Woke Disney is Risky Business

New York Stock Exchange Disney CEO Iger, USA - 27 Nov 2017

Entertainment behemoth Walt Disney Company, which as a business startup had a focus on child-oriented product, now has a CEO who has taken an anti-child stance on a significant societal issue.

In a Reuters interview that took place prior to the dedication of Disneyland’s newest land, “Star Wars Galaxy’s Edge,” Disney head Bob Iger was asked whether or not the company would continue to use the state of Georgia as a location for the filming of its projects.

The reason the question was posed to Iger is because Georgia recently passed a state law that bans abortion procedures after a fetal heartbeat can be detected (approximately six weeks of gestation). Iger was letting the world know which side Disney is on in the culture war that continues to surround abortion.

The CEO stated that it would be “very difficult” for Disney to continue to engage in its on-location production activities in Georgia if the new law were to take effect.

Georgia is a preferred locale for many of Hollywood’s film and television projects, due to a 20 percent base transferable tax credit. The Peach State brought in $2.7 billion in revenue from such projects in 2018.

“Well, I think if it becomes law, it’ll be very difficult to produce there,” Iger told Reuters. “I rather doubt we will. I think many people who work for us will not want to work there and we’ll have to heed their wishes in that regard.”

Iger continued, “I think it’s also likely to be challenged in the courts and that could delay it. …But if it becomes law, I don’t see how it’s practical for us to continue to shoot there.”

A sizable amount of The Mouse House’s production has been based in Georgia locales, including that of its blockbusters “Black Panther” and “Avengers: Endgame.”

A number of aptly termed “heartbeat bills” have already been passed, and/or are in the process of moving forward in states that include Louisiana, Kentucky, Mississippi, and Ohio, using legitimate legislative processes that express the will of the people and allow citizens to exercise their right of self-governance in each respective state.

By choosing to weigh in on one of society’s most controversial concerns, Iger may have inflicted harm on his company’s well-honed brand by slighting a significant segment of Disney’s customer base.

The company recently acquired 21st Century Fox’s entertainment assets and is planning to launch its new Disney+ streaming service this year, which will reportedly be loaded with family friendly content. Disney also plans to capitalize on its collection of beloved characters from its “Star Wars,” Marvel, and Pixar catalogs.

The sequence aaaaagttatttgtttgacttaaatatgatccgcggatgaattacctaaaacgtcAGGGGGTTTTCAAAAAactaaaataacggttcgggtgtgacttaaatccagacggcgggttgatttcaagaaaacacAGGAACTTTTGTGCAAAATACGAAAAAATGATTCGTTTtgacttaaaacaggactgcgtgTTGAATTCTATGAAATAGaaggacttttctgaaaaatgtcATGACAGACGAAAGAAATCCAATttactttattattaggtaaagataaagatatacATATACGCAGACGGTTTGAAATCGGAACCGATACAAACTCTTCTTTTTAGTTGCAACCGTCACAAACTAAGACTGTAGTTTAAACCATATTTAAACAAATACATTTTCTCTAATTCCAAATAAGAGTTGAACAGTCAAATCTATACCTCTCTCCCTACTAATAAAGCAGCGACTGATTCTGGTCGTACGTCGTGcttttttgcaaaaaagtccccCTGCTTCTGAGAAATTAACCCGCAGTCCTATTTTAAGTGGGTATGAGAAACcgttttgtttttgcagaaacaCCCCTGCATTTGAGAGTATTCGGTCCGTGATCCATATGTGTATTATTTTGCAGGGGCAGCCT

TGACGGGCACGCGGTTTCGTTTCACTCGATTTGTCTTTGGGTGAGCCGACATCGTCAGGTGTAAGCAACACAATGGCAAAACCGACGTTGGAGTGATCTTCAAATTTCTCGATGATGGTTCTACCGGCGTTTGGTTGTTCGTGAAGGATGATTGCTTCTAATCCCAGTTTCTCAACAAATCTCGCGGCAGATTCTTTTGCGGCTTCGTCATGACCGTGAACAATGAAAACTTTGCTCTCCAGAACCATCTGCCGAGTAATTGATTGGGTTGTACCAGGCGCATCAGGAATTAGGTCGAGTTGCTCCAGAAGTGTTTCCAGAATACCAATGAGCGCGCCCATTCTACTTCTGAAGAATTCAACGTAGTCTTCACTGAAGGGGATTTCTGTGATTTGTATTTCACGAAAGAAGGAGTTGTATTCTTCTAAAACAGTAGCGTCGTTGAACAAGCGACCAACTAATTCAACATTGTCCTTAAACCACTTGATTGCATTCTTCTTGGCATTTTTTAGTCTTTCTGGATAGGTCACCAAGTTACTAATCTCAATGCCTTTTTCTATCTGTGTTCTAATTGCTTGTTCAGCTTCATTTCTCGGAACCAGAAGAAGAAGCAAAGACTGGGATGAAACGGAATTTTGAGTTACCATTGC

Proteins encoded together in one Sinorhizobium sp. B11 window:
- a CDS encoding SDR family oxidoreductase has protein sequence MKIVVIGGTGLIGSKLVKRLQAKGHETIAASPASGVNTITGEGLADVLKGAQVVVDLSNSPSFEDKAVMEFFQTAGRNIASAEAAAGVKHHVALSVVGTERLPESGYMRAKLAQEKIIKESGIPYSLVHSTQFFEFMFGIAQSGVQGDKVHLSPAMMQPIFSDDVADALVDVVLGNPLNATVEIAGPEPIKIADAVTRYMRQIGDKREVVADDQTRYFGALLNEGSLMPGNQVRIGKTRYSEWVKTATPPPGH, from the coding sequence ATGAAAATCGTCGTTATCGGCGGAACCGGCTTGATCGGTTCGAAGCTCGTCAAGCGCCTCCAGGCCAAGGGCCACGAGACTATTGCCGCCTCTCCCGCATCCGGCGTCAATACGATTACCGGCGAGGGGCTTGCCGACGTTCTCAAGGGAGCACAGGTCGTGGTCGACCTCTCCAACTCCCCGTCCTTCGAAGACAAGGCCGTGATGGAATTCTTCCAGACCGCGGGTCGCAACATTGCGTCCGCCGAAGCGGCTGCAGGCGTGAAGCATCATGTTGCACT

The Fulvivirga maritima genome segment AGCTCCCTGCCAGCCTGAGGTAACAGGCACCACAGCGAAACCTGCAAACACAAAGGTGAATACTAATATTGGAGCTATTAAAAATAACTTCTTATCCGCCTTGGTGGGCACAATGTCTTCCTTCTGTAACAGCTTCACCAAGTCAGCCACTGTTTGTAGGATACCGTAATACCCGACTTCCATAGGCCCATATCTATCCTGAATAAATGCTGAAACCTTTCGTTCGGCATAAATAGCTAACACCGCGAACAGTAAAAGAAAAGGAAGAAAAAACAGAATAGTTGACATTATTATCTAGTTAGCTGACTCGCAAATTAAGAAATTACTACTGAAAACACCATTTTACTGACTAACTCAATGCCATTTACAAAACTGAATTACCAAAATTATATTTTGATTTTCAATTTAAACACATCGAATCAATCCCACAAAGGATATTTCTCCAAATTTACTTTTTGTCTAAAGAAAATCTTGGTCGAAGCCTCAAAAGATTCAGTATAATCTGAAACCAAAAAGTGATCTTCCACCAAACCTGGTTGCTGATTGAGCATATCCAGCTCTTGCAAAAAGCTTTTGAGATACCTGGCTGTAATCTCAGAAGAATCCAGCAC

Interestingly, at the same time Disney’s CEO is talking about pulling out of Georgia, the company he heads is operating a theme park and distributing movies in China, a country that is known for banning parts of the web, depriving people of their liberties, and engaging in human rights abuses.

Disney recently filmed a live-action adaptation of its 1998 animated film “Mulan” in China. Marvel, a Disney subsidiary, has actually been criticized for caving to censors in China by changing a character’s ethnicity from Tibetan to Celtic.

Iger recently discussed with the Saudi crown prince the prospect of having an amusement park in Saudi Arabia, a place where women are forced to endure second class status.

The comments of Iger followed those of Netflix’s chief content officer Ted Sarandos, who not only said that Netflix’s production would be exiting Georgia, but also indicated that the streaming company would support legal efforts to overturn the democratically passed heartbeat law.

Netflix filmed its hit series “Stranger Things” in Georgia as well as the upcoming sci-fi show “Raising Dion.”

Sarandos told Variety, “We have many women working on productions in Georgia, whose rights, along with millions of others, will be severely restricted by this law… Should it ever come into effect, we’d rethink our entire investment in Georgia.”

However, Netflix does not seem particularly concerned with women’s rights, or even human rights for that matter. The company pulled an episode of “Patriot Act with Hasan Minhaj,” which criticized Crown Prince Mohammed bin Salman. This was purportedly done so that it would be unable to be viewed by Saudis following a “take down request” from the Saudi Arabian government. Netflix additionally shot “Marco Polo” in Malaysia, a place in which Sharia law is imposed.

Shortly after Disney and Netflix weighed in on Georgia, other Hollywood companies saw fit to jump on the virtue-signaling bandwagon as well, including WarnerMedia, NBCUniversal, AMC, CBS, Viacom, and Sony, indicating that each may also withdraw from using Georgia production sites.

The Georgia law also prompted a group of Hollywood celebrities to speak out, which included Kristen Wiig, Jason Bateman, and Alyssa Milano. Directors J.J. Abrams, Jordan Peele, and Ron Howard for the moment are filming there but have plans to donate money to the American Civil Liberties Union and other groups opposing Georgia’s duly passed legislation.